I guess my point is: if the to_monoid_hom versions don't exist, then it's because we have essentially never needed them. In that case, I think my argument would be that we don't need the versions either (I wrote docs#non_unital_ring_hom.coe_comp_mul_hom, so it's totally possible it's not necessary) and we should get rid of them.

As for the existing coercions, I would think we just want to get rid of them because I agree that otherwise we could end up with mismatched simp lemmas.

Jireh Loreaux (Aug 16 2022 at 16:39):

@Anne Baanen @Yaël Dillies @Frédéric Dupuis , it would be good to have your input on this issue too, since we have all been involved with the morphism refactor. (not sure if there are other people to ping about this, please do if so)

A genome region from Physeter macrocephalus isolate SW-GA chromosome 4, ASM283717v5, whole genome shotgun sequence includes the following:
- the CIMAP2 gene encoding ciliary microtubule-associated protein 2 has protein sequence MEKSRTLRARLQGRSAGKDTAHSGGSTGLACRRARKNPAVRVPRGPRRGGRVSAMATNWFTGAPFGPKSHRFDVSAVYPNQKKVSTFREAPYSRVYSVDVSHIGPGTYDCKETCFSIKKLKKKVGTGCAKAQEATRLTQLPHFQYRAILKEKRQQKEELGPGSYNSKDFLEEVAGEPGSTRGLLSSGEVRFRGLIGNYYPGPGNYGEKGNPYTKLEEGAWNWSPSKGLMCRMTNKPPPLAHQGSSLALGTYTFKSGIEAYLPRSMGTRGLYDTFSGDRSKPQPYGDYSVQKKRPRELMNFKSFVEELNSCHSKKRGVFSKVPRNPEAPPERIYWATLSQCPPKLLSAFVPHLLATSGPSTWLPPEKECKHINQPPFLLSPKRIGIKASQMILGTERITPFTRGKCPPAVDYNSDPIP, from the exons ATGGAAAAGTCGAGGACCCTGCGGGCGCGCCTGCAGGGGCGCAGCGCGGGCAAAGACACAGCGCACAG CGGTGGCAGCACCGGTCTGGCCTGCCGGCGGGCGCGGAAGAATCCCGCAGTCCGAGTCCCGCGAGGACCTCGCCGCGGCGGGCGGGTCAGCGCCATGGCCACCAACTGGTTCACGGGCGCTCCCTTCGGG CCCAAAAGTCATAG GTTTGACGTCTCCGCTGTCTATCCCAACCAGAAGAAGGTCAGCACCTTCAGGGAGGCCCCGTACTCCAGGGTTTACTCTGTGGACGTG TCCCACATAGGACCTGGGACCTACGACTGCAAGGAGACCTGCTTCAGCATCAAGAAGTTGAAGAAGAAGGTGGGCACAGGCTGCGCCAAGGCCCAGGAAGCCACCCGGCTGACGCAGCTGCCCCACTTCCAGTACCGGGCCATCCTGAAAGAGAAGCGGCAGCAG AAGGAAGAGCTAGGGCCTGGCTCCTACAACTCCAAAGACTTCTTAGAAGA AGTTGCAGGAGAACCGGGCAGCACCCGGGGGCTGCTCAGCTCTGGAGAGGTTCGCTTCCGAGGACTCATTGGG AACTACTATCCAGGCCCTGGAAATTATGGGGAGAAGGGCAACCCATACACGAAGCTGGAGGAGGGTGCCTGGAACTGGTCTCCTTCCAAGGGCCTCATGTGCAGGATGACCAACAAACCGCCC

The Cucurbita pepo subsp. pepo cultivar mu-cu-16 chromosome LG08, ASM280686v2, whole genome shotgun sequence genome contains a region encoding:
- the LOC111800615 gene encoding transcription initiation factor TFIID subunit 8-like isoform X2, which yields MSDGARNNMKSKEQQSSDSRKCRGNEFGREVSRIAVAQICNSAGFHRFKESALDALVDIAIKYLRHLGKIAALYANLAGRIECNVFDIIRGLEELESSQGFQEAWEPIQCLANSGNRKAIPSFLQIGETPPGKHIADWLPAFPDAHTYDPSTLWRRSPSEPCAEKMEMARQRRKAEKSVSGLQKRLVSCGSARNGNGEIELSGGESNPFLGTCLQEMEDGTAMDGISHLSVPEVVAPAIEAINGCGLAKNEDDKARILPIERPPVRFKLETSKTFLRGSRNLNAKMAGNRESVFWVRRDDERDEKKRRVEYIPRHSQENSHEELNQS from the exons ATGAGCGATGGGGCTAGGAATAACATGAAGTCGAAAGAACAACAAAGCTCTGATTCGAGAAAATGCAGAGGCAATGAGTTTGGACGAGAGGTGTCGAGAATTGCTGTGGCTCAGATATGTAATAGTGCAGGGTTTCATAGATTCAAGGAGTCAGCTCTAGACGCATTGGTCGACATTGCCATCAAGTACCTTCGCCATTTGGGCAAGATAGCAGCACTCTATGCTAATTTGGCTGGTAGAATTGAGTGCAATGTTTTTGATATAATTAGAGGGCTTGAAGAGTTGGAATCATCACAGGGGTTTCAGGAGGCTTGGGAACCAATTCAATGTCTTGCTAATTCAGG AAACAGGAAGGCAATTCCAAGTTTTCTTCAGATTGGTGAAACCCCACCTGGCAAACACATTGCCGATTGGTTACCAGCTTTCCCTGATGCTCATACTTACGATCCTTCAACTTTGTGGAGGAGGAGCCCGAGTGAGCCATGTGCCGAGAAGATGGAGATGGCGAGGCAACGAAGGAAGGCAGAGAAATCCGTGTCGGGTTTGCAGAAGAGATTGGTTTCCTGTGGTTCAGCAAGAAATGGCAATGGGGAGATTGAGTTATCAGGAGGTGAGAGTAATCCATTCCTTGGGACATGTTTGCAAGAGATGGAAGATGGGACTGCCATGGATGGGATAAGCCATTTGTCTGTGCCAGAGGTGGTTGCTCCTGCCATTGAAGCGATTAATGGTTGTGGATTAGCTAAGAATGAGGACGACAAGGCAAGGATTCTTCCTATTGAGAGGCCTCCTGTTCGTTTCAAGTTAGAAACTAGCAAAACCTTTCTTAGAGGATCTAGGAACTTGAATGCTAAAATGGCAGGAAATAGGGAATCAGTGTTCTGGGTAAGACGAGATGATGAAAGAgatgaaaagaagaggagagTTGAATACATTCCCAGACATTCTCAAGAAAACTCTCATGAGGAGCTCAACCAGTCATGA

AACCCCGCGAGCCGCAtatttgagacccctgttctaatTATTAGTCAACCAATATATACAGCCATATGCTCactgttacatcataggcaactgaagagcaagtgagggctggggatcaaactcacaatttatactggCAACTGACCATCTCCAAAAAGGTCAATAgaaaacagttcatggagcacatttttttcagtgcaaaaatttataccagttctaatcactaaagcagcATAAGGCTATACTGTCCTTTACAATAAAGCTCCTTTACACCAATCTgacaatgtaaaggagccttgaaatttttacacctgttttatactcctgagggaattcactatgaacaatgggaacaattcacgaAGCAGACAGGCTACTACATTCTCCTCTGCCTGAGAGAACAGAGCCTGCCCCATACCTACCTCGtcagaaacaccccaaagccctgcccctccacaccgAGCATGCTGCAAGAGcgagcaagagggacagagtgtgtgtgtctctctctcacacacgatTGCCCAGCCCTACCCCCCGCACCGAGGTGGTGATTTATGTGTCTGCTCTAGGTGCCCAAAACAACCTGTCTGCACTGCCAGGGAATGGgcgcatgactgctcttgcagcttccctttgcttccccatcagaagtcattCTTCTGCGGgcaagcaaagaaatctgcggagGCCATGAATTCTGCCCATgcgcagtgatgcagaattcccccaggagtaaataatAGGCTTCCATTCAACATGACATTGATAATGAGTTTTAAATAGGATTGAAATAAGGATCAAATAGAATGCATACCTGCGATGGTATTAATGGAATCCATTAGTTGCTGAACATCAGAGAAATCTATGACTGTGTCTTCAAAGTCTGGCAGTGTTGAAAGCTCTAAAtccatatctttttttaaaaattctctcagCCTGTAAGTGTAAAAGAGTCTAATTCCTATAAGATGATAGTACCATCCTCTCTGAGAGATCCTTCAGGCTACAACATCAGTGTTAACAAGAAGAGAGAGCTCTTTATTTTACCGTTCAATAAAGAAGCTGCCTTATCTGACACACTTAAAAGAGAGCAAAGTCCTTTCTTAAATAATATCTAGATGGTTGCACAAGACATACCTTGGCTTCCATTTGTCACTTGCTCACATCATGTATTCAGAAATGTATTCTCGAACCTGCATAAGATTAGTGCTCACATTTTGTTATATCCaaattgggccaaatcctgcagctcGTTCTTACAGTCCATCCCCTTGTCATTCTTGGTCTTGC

Yaël Dillies (Aug 16 2022 at 16:40):

/me is still thinking

Eric Wieser (Aug 16 2022 at 16:43):

If you want one with comp not coe, how about docs#ring_equiv.to_ring_hom_trans ?

Eric Wieser (Aug 16 2022 at 16:44):

A lot of the hom stuff already doesn't agree or decide upon whether to_foo_hom or a coercion implemented via to_foo_hom is the simp-normal form

Jireh Loreaux (Aug 16 2022 at 16:46):

Yes, I've noticed this lack of consistency.

Eric Wieser (Aug 16 2022 at 16:58):

Adding a third option when we already make a mess of picking between the two choices we currently have is what worries me, especially since the third option is now transitive and adds even more options.

Jireh Loreaux (Aug 16 2022 at 17:04):

I definitely understand your concern. I'm just wondering if we can come up with a solution to have our cake and eat it too.

Anne Baanen (Aug 17 2022 at 07:15):

In my opinion, the has_coe_t version of the casts are the best option. We have a couple of them right now and they seem to work well enough. Yes, we hadn't standardised on one option before, but I don't see why that means we can't choose the best standard now.